Pregnant women are switching their birth plans in light of the COVID-19 pandemic. (Nicole Crescenzi/News Staff)

Pregnant in a pandemic: Expectant B.C. moms change birth plans due to COVID-19

Many mothers switch to home births, while others head to the delivery room without expected support

Expectant mothers across B.C. are changing their birthing plans in light of recent hospital policies responding to the COVID-19 pandemic.

Victoria woman Nadia McTaggart is expecting her first child in May, and had planned on having her baby at Victoria General Hospital alongside her midwife, husband and doula.

Since March 16, however, Island Health has changed its hospital policies to only allow one guest in the delivery room with the mother. Doulas are not provincially or federally recognized as health practitioners, and so expectant mothers will have to choose between their partners, their doula and anyone else they’d planned on having in the room.

ALSO READ: More than 2,000 UVic students asked to leave dorms in response to COVID-19

As a result, McTaggart decided to switch from a hospital birth to a home-style birth at the Roundhouse Midwives farm instead.

“I’m a health care worker myself and so I see the precautions being taken firsthand, and appreciate and understand them,” McTaggart said. “I trust the steps that are being taken to keep birthing moms, their babies, and other patients safe…. [But] it’s anxiety-provoking for me just as it is for many others in our community.”

McTaggart isn’t the only one making this kind of switch.

“I would say our members are experiencing a 25- 50 per cent increase in home births,” said Alixandra Bacon, president of the Midwife Association of B.C. “The college of Midwives of B.C. is looking at ways to increase the workforce by bringing in non-practicing and retired midwives into practice.”

Midwives are recognized as health care professionals across B.C., while for doulas it’s a hospital by hospital, region by region decision. The Royal Columbia Hospital, Langley Memorial Hospital all are limiting it to one person, while others like the BC Women’s Hospital in Surrey, the Richmond Hospital and Ridge Meadows Hospital are allowing one person plus a doula, as long as the doula has ID.

“Hospitals are having issues with family members pretending to be doulas so they can be in the delivery room,” explained Samantha Garcia, director of publications and publicity at the Doula Services Association (DSA) of B.C., adding that the DSA has seen a significant uptick in a request for home births.

“Some want more people present at birth, and others think staying outside of the hospital is a good idea, both for themselves and to leave those hospital beds available for people who don’t have an option for home births.”

ALSO READ: Pregnant B.C. woman stuck in Wuhan, the epicentre of coronavirus outbreak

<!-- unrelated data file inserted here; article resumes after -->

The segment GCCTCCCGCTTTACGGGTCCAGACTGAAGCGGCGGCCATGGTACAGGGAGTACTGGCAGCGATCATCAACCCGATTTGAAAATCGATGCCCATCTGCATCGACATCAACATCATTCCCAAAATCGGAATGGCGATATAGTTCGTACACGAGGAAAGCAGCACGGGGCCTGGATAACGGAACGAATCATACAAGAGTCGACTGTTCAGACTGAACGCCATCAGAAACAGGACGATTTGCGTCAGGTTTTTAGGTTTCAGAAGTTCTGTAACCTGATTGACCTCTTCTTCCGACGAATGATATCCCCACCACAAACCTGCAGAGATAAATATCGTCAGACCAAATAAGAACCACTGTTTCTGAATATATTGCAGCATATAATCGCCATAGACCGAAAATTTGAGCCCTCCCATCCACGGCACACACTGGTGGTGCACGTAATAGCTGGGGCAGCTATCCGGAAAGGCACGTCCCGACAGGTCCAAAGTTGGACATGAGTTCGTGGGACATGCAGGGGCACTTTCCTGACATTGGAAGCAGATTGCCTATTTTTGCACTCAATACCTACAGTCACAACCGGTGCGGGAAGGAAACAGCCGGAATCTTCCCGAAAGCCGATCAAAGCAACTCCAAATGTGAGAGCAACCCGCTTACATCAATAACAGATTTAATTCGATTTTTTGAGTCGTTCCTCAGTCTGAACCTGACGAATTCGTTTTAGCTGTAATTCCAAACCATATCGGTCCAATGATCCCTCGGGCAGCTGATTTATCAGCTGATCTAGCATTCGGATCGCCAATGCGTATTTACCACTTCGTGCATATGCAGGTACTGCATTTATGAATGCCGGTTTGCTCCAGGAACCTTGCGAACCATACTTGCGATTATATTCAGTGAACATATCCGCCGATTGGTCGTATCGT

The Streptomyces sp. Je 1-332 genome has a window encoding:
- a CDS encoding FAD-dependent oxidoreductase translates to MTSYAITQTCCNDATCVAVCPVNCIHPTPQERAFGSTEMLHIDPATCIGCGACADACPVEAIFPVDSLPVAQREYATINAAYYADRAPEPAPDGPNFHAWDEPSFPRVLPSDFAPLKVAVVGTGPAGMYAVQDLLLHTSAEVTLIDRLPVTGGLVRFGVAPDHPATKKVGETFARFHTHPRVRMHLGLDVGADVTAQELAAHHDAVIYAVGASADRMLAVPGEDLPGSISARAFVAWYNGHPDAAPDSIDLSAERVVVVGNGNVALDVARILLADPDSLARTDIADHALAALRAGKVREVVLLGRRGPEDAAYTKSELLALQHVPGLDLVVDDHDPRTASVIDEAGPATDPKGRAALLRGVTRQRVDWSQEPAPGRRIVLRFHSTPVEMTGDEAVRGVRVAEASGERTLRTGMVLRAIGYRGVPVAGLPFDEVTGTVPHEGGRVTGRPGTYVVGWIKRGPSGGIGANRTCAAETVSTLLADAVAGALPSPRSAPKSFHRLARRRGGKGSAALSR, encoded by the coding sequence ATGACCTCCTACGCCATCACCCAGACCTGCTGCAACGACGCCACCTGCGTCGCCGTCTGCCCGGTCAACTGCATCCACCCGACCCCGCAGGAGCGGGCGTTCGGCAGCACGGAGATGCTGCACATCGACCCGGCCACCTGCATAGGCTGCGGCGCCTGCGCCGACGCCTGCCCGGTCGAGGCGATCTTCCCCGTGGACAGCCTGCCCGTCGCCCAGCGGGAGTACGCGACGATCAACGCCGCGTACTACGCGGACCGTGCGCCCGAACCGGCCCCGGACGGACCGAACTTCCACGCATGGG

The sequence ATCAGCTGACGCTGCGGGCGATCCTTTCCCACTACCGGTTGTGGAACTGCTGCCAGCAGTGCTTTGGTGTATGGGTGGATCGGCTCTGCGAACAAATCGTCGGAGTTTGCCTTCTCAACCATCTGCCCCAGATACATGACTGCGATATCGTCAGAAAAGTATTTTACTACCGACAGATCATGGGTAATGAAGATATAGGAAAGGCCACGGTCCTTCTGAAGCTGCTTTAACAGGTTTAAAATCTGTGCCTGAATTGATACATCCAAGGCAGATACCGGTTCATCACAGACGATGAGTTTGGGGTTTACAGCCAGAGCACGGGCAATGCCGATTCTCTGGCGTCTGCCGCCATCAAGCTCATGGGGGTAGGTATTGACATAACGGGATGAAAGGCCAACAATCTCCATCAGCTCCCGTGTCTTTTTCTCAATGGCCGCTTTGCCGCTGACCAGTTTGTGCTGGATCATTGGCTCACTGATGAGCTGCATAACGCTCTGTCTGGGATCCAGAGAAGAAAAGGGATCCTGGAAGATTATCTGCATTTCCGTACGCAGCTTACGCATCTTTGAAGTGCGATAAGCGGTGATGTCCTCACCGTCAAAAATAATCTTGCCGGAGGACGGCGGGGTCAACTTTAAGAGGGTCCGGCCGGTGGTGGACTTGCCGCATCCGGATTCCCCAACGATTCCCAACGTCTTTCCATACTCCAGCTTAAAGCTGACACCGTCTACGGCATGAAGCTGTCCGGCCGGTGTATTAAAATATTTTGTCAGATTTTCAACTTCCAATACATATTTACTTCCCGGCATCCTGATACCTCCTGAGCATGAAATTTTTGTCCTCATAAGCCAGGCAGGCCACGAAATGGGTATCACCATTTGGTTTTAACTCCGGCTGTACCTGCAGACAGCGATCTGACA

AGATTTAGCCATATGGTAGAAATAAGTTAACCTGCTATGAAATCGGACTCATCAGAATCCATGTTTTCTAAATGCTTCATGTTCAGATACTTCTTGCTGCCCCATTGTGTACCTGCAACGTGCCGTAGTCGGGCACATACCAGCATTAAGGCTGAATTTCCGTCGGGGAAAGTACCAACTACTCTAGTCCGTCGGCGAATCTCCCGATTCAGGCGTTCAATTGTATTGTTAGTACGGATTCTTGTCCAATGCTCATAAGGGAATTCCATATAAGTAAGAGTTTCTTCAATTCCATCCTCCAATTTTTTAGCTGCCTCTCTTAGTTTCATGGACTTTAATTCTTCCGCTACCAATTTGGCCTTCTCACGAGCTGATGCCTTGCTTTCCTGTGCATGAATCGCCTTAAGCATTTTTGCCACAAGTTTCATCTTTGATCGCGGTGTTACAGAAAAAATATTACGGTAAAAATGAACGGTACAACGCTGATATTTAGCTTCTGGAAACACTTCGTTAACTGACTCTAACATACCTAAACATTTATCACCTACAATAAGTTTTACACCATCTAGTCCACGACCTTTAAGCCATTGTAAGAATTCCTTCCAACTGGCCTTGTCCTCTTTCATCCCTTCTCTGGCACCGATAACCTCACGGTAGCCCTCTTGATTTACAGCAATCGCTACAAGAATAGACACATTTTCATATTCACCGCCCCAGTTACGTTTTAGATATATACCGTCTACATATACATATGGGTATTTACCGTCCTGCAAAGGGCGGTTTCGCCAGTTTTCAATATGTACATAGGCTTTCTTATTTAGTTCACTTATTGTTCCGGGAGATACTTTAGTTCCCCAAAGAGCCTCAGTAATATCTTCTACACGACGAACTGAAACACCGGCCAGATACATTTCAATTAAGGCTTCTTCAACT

For now, doulas and midwives are encouraging parents to stay at home for as long as possible during the early stages of labour so they can be present; after that, some doulas are switching to digital services through mediums like FaceTime to try to still be supportive of people going to hospital.

“It’s not the same, though,” Garcia said. “Most people have very likely not met their doctors or nurses before, and emotions are extremely high, and now they can’t have their doula with them who’s the person they built a relationship with.”

For Victoria resident Xan Brown, she has no choice but to go to hospital for the birth of her second child , since she had complications in the delivery of her first child which resulted in an emergency c-section. As a result, she has continued fears about birth which make a doula an instrumental part of her delivery experience.

“Having to choose between my husband and my doula has caused me a lot of stress and anxiety,” Brown said. I honestly sat down on my couch in shock and had a massive hysterical cry because it instantly brought up a lot of my feeling of being completely alone and scared at the hospital with my first birth… It’s a day to day process of getting prepared for this birth in ways I wasn’t expecting.”

On top of this, Brown’s mother won’t be able to travel from the United States due to border closures announced on March 18.

ALSO READ: Trudeau says border between Canada and U.S. likely to close Friday night

Kelly Favro is also afraid that her mother won’t be present for the birth of her miracle baby; when she was 20, Favro was told she wouldn’t be able to conceive, but at age 36 discovered she was pregnant. The baby’s father and Favro have a co-parenting relationship but are not in a romantic relationship, so Favro’s biggest support was supposed to be her mother, who would alternate visitations with the baby’s father.